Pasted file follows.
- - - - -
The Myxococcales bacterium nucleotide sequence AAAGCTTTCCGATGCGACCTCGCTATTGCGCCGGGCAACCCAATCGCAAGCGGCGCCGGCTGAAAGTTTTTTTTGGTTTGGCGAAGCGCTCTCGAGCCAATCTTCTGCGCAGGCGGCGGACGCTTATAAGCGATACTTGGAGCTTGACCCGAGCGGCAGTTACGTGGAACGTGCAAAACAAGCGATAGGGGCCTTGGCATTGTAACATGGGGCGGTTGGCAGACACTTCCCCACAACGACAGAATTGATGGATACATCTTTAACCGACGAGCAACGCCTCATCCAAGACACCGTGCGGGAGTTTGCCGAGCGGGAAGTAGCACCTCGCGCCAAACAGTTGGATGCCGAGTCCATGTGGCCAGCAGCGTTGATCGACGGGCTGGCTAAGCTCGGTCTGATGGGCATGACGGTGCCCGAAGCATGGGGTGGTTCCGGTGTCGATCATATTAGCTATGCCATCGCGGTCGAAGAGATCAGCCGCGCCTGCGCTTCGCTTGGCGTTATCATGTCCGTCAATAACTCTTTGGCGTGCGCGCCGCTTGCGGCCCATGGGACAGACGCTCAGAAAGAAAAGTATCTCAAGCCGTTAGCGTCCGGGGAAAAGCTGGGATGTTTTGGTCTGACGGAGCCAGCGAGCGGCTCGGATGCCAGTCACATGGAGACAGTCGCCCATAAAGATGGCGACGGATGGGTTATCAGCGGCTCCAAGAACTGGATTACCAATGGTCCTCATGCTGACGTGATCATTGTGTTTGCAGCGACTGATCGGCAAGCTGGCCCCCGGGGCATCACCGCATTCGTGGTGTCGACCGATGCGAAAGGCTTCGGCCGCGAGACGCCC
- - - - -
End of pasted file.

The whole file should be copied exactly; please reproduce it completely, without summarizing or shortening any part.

The Myxococcales bacterium nucleotide sequence AAAGCTTTCCGATGCGACCTCGCTATTGCGCCGGGCAACCCAATCGCAAGCGGCGCCGGCTGAAAGTTTTTTTTGGTTTGGCGAAGCGCTCTCGAGCCAATCTTCTGCGCAGGCGGCGGACGCTTATAAGCGATACTTGGAGCTTGACCCGAGCGGCAGTTACGTGGAACGTGCAAAACAAGCGATAGGGGCCTTGGCATTGTAACATGGGGCGGTTGGCAGACACTTCCCCACAACGACAGAATTGATGGATACATCTTTAACCGACGAGCAACGCCTCATCCAAGACACCGTGCGGGAGTTTGCCGAGCGGGAAGTAGCACCTCGCGCCAAACAGTTGGATGCCGAGTCCATGTGGCCAGCAGCGTTGATCGACGGGCTGGCTAAGCTCGGTCTGATGGGCATGACGGTGCCCGAAGCATGGGGTGGTTCCGGTGTCGATCATATTAGCTATGCCATCGCGGTCGAAGAGATCAGCCGCGCCTGCGCTTCGCTTGGCGTTATCATGTCCGTCAATAACTCTTTGGCGTGCGCGCCGCTTGCGGCCCATGGGACAGACGCTCAGAAAGAAAAGTATCTCAAGCCGTTAGCGTCCGGGGAAAAGCTGGGATGTTTTGGTCTGACGGAGCCAGCGAGCGGCTCGGATGCCAGTCACATGGAGACAGTCGCCCATAAAGATGGCGACGGATGGGTTATCAGCGGCTCCAAGAACTGGATTACCAATGGTCCTCATGCTGACGTGATCATTGTGTTTGCAGCGACTGATCGGCAAGCTGGCCCCCGGGGCATCACCGCATTCGTGGTGTCGACCGATGCGAAAGGCTTCGGCCGCGAGACGCCC